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Walnut vinegar recipe

Photo: walnuts infusing in vinegar

Photo: walnuts infusing in vinegar

Last year I was a bit late picking walnuts for The Grand Pickled Walnut Challenge. Not wanting to waste the nuts that were clearly far too hard to pickle, I flexed my muscles and cut a few in half. I added these to some white wine vinegar, popped the experiment onto a shelf in the barn and forgot all about it.

About a month ago I was searching the shelves for empty vodka and gin bottles to make raspberry liqueur. My hand slipped and the bottle of walnut vinegar smashed on the ground. I managed to wipe a drop onto my forefinger as the vinegar soaked away. It was delicious. The walnuts had softened the edge of the vinegar. This would have been perfect for a salad without oil.

I’d planned to remove the walnuts after six months but they had been infusing the vinegar for nearly a year.

Last Saturday I went walnut picking on this beautiful estate. I had planned to go back at the end of June but when I arrived two weeks later, my friend’s face flickered.
“You might be too late.”

We tested the walnuts. A darning needle speared into the pointed end furthest from the branch indicated that I was probably just in time. So we picked, gossiped, laughed and filled a chubby carrier bag.

This afternoon I woke from a deep sleep and remembered that the green walnuts had been hanging in the kitchen for a week.
“I wonder if they know that they have been harvested and are waiting in suspended animation? Or have they been maturing for the week?”

After supper I crept downstairs and tested them. 22 were pretty hard the rest went into a saline solution. I halved the hard nuts. I divided them between three 750g, warm, sterilised passata bottles. I topped these up with 1500 ml of good white wine vinegar. I’ll test after six months but the sultry flavour of the vinegar matured for a year still lingers.

If you’re too late for pickled walnuts this year you might like to try making walnut vinegar. It’s easy, delicious and just takes minutes to make.

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  1. Valerie Westh

    I found your recipe and couldnt wait to try it out. So I whent on a hunt in my neighbours garden ( with permit) and picked 22 walnuts and pit them i jars with my favorite french whitewine vinegar. just a week after the vinegar is kind of “muddy” looking and I wonder what I must have done wrong? I washed the walnuts before putting them in the jars? Can you help me? I just might have time to pick up some more before the season ends 🙂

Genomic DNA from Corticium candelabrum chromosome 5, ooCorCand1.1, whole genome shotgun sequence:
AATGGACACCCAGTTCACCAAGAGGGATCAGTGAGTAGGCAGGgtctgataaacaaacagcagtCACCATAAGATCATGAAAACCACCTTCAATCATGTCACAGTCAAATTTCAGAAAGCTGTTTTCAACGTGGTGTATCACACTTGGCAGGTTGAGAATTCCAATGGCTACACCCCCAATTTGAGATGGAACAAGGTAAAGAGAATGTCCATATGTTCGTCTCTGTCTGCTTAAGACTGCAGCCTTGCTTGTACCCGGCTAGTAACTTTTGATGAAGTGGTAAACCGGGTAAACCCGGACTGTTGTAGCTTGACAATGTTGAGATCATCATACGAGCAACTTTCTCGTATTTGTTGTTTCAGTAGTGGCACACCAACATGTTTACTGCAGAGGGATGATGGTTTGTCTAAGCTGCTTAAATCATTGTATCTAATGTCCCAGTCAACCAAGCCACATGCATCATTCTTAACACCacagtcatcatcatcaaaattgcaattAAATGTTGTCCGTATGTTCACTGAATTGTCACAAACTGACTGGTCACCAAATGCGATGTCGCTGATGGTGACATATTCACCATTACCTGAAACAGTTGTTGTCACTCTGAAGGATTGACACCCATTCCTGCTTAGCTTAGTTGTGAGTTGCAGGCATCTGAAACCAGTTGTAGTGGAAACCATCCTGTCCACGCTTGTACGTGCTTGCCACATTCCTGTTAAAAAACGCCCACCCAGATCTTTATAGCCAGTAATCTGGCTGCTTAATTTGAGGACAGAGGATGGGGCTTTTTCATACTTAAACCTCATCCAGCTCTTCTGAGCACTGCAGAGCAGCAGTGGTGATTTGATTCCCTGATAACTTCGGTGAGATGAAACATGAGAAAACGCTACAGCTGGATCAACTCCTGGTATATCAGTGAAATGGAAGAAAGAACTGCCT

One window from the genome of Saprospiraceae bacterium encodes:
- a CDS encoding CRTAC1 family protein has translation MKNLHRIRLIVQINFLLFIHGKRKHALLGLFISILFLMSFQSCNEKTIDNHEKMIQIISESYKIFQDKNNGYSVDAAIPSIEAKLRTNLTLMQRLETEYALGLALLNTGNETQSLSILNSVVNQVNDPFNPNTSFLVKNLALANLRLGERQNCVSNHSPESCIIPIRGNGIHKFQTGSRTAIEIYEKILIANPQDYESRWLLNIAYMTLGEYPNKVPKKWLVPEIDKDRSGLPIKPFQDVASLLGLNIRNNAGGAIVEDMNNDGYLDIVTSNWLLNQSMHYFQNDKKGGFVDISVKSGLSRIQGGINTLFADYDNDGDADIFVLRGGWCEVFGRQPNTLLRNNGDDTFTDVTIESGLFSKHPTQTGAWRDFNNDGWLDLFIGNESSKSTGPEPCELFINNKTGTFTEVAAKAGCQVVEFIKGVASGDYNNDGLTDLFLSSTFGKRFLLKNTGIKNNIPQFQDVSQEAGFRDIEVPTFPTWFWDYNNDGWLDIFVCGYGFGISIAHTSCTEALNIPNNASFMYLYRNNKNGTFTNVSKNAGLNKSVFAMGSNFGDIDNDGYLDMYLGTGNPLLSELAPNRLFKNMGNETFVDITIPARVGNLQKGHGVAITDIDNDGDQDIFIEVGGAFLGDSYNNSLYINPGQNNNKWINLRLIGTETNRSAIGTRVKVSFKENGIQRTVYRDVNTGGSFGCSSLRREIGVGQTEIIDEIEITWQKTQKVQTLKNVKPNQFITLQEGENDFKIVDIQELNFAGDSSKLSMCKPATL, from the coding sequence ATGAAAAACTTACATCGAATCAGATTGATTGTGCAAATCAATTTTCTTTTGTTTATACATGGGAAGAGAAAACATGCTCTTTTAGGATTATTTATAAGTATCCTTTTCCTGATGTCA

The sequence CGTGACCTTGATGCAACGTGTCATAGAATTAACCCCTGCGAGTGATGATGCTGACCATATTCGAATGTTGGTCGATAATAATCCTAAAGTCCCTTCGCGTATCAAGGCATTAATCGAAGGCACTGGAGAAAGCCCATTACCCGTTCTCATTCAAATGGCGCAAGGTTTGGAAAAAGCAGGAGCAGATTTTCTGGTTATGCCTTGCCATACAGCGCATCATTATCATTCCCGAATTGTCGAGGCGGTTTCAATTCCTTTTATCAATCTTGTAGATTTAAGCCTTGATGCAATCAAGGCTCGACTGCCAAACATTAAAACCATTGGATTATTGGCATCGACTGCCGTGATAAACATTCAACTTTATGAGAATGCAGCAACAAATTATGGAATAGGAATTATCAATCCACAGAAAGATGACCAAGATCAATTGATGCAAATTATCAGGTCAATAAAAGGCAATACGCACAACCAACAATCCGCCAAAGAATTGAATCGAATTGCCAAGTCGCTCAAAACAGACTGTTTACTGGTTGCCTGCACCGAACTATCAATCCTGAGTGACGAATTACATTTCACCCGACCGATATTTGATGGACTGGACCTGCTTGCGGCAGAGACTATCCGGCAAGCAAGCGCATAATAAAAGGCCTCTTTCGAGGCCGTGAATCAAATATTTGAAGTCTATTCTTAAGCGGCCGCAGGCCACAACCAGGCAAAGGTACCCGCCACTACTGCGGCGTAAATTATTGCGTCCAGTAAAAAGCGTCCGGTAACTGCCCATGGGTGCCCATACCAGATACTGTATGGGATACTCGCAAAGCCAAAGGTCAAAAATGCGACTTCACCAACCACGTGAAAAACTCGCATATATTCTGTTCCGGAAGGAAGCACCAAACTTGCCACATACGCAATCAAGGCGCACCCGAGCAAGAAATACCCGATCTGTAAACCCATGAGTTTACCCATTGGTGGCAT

Valerie from Denmark

    • Summer Meadows

      Most recipes say to soak in brine for a week, then rinse and soak in brine for a second week before putting them in a jar with hot vinegar. The muddy stage happens during the brining process. I think you will have to start again and lose your vinegar I am afraid. Rinse them clean then put in a pan with two handfuls of salt and then pour water over them and stir. Let them sit in that for a week then rinse and try pickling them again.

      • Summer Meadows

        Sorry further to my last reply I see you were going for the infused vinegar recipe – I was referring to pickled young walnuts. I am guessing your walnuts were young and undeveloped- just right for turning into pickled walnuts. the infused vinegar recipe was the writer’s experiment with nuts that had begun to harden. Judging from the fact yours have gone muddy I think you will have to salvage as I mentioned above. I have a pan of muddy looking brine full of green to black almonds just now! All the best

  2. Fiona Nevile

    Hi Magic Cochin

    How lovely that you can finally use the walnuts from your own tree! Nocino sounds intriguing.

    I’m resting. Decorating seems a very distant dream.

    Hi Beth

    Yes, it’s well worth making this vinegar. Thanks for dropping by.

  3. Walnut vinegar recipe looks great. Enjoyed it very much. It is appreciated.

  4. magic cochin

    I suppose that pickling walnuts and making walnut vinegar isn’t too strenuous – we won’t tell your doctor 😉

    Cliff has made been pickling walnuts – in standard and sweet spiced cider vinegar. And I’ve made Nocino. We’ve used the walnuts from our own tree this year – the one I bought for Cliff for his birthday the first year we lived here, the tree is now 10 years old and is really doing well. There are still some green walnuts left, so maybe I’ll make some walnut vinegar too.

    Hope you are now resting with a good book.

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